Deciphering Inkan Khipu
Inkan Khipu. Image courtesy of Gary Urton
Khipu, the enigmatic knotted strings from the Inkan empire, appear to have been
used, at least in part, as "documents" in an accounting system passed up through
the Inkan bureaucracy, according to a new study published in the
12 August 2005 issue of the journal Science.
The Inkan empire was the
largest pre-Columbian empire in the New World, yet apparently it lacked a
written language. Many khipu, which consist of multiple knotted strings hanging
vertically from a single horizontal string, have been discovered, and they are
thought to have been used for some sort of record-keeping.
Gary Urton and Carrie
J. Brezine conducted a computer analysis of 21 khipu from the Inkan
administrative center of Puruchuco, on the central coast of Peru. Their findings
indicate that a subset of seven of the 21 khipu reflects how census and
"tribute" data were assembled and transferred between different levels of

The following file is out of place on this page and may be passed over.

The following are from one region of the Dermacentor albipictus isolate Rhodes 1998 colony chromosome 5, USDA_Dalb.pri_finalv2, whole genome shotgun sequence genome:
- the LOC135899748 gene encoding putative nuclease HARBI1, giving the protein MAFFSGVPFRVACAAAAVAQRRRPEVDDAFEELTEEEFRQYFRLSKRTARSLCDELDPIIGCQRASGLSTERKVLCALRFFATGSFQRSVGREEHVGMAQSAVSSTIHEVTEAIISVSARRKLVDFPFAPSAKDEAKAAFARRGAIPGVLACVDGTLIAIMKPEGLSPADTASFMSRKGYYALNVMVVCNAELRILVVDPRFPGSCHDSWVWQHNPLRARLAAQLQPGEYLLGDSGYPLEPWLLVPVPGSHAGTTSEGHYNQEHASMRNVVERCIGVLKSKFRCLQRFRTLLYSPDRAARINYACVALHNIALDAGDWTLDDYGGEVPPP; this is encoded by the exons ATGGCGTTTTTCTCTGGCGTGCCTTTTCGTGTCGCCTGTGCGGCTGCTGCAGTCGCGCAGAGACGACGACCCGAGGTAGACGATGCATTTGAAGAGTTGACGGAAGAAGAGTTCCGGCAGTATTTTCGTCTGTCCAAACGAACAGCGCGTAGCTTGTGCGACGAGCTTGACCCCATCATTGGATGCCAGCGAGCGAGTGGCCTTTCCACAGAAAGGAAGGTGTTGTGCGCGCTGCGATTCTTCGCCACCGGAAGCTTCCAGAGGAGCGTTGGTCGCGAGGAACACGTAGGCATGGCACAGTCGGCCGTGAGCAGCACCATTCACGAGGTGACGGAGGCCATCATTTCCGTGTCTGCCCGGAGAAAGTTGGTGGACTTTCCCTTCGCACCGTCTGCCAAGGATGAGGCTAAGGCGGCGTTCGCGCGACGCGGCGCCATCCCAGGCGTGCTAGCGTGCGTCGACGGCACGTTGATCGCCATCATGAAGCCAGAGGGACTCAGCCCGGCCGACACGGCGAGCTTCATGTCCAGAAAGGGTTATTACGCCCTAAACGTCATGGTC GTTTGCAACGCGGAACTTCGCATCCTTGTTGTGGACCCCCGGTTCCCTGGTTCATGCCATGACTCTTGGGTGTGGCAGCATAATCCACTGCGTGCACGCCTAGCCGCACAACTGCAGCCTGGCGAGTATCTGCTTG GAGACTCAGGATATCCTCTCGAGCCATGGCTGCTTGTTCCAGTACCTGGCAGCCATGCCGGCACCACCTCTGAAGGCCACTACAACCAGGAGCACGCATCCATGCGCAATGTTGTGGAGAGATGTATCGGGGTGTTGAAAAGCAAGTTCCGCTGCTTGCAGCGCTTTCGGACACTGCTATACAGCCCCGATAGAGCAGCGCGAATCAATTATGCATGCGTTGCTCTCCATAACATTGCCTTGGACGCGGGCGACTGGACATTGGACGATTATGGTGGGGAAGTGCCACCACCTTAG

authority within the Inkan administrative system. "Tribute" refers to the labor
tax imposed on subjects of the empire, who were assigned to work a certain
number of days each year on state projects.
Using data recorded in the khipu, Inka accountants may have assessed
tribute levels and assigned tasks to different numbers of local
workers. The authors identified three levels of administrative
authority reflected in the set of khipu, with the lowest level, for
example, representing the most local organization of tribute payers.
The study shows how a series of numerical values (represented by the
types of knots and their placement on the strings) on a lower-level
khipu would be summed within a higher-level khipu.
The authors note
that many questions remain to be answered, such as how the
khipu-keepers recorded the identities of objects people, animals,
produce, manufactured goods, etc. in addition to numerical values.
10 August 2005